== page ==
Author Topic: Descent Magazine  (Read 17125 times)

Offline Cap'n Chris

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« Reply #25 on: June 24, 2005, 05:17:29 pm »
HOPING YOU HAVE GOOD HOLS! CHEERS!

Offline bubba

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« Reply #26 on: June 24, 2005, 05:57:49 pm »
Thanks Chris - see ya'all later.... :)
=:blubba:=

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Lincolnshire poacher

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« Reply #27 on: June 24, 2005, 06:28:04 pm »
I personally think Descent is ok.  Keeps me informed of what is going on etc and as i dont have webaccess at work, it allows me to have something do when work gets boring.

Offline graham

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« Reply #28 on: June 24, 2005, 08:09:24 pm »
I like Descent & reckon Chris does a pretty good job overall (thanks Chris  :hi: )

Having said that, with regard to the rest of the thread; take two opposing examples: If the BEC folds next year, there will still be complete sets of Belfry Bulletins and BEC Caving Reports in libraries up and down the country. If CUCC folds next year then the web site which seems to be their only way of recording stuff these days will vanish completely shortly afterwards unless some private individual takes it on. That will mean it vanishes a decade or so later when he can no longer be bothered, his computer crashes, he dies.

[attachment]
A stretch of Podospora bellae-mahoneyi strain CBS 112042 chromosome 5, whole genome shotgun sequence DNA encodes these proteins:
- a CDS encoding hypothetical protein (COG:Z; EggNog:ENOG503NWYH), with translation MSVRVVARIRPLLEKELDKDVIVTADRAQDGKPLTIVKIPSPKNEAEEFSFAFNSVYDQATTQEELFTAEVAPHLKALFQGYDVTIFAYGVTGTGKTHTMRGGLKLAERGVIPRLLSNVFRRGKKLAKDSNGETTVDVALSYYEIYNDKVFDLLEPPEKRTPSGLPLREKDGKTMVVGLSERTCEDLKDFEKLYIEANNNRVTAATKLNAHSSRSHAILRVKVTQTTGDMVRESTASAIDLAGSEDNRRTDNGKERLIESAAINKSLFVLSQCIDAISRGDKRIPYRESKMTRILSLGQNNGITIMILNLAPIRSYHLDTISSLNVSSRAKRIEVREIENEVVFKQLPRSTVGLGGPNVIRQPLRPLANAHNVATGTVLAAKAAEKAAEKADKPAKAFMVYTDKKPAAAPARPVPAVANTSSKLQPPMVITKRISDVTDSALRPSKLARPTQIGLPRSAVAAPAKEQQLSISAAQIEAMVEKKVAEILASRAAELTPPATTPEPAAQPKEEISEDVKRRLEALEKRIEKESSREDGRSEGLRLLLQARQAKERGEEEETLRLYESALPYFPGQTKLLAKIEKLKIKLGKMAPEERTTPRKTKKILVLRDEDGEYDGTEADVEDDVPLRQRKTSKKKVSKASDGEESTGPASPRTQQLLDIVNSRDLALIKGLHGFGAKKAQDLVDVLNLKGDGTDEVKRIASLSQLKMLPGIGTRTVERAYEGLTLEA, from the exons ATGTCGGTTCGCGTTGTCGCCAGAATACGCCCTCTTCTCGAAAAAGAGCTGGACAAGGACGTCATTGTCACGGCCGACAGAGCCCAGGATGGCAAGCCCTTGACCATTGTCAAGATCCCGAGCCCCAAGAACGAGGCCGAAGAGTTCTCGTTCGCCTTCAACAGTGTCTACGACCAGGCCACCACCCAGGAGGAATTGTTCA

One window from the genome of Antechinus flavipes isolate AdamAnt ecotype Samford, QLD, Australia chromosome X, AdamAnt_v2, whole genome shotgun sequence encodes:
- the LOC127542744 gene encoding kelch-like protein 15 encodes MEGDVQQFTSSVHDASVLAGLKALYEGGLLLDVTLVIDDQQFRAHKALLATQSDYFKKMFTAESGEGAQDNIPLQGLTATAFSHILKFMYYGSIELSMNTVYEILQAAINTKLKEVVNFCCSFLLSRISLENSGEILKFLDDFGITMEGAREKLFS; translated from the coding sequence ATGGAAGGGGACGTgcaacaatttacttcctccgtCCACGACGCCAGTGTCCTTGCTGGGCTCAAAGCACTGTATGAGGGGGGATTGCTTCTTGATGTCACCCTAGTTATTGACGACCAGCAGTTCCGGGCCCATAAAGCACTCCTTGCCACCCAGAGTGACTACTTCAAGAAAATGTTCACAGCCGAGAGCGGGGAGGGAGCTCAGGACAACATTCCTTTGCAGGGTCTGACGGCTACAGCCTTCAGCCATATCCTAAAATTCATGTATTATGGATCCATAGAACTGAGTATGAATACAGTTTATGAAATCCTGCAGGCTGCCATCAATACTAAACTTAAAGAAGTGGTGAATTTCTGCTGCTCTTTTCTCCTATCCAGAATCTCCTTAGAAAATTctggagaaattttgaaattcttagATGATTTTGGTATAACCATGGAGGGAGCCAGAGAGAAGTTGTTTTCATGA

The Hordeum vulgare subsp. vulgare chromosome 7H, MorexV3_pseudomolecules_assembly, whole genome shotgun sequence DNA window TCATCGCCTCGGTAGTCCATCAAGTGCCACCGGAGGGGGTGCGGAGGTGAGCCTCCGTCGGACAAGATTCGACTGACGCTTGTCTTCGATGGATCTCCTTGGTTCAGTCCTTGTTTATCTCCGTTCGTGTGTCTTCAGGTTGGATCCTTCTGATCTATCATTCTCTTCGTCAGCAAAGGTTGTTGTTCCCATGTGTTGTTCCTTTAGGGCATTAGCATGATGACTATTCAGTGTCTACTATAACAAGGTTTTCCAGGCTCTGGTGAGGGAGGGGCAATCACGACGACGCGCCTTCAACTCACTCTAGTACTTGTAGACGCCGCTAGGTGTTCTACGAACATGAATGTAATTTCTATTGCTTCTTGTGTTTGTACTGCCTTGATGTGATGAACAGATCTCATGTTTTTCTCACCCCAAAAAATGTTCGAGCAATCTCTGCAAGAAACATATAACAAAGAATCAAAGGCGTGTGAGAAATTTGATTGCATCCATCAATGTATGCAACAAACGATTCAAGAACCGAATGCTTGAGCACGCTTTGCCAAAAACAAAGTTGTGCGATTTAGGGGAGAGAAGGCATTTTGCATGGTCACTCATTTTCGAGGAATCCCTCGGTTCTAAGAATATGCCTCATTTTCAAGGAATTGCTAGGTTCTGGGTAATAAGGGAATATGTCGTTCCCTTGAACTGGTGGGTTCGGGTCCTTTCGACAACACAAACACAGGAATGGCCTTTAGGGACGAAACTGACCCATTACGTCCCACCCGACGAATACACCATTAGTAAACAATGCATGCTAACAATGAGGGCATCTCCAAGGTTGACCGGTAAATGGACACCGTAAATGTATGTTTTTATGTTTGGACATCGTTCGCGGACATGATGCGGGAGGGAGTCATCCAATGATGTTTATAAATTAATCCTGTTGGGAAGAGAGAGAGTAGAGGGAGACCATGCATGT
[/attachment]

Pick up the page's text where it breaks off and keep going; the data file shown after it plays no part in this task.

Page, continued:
There are some out there who seem to think that maintaining 'net resources is both easy and free. They are wrong on both counts.
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Offline Andy Sparrow

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« Reply #29 on: June 25, 2005, 10:44:04 am »
Quote
I wasn't aware that Chris Howes was lording it up in a castle somewhere getting rich off the efforts of his contributors either


Chris is a good chap and is entitled to make a living from the magazine, but I think he would sell more copies if he commissioned specific articles and that relying entirely on contributions may be a false economy.  For example, there is very rarely anything in Descent about caving techniques.  A regular series on ropework would certainly attract more readership.  I get a bit bored with 'what we did on our social weekend' type of report and don't really find yet another photograph of cavers gathered in a bar very inspiring.  There are an awful lot of cavers who don't read Descent for these very reasons.
Andy Sparrow



Offline kay

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« Reply #30 on: June 25, 2005, 10:57:18 am »
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Look after disc backups and I can't see why they will last as long as any other media


But that isn't very long nowadays!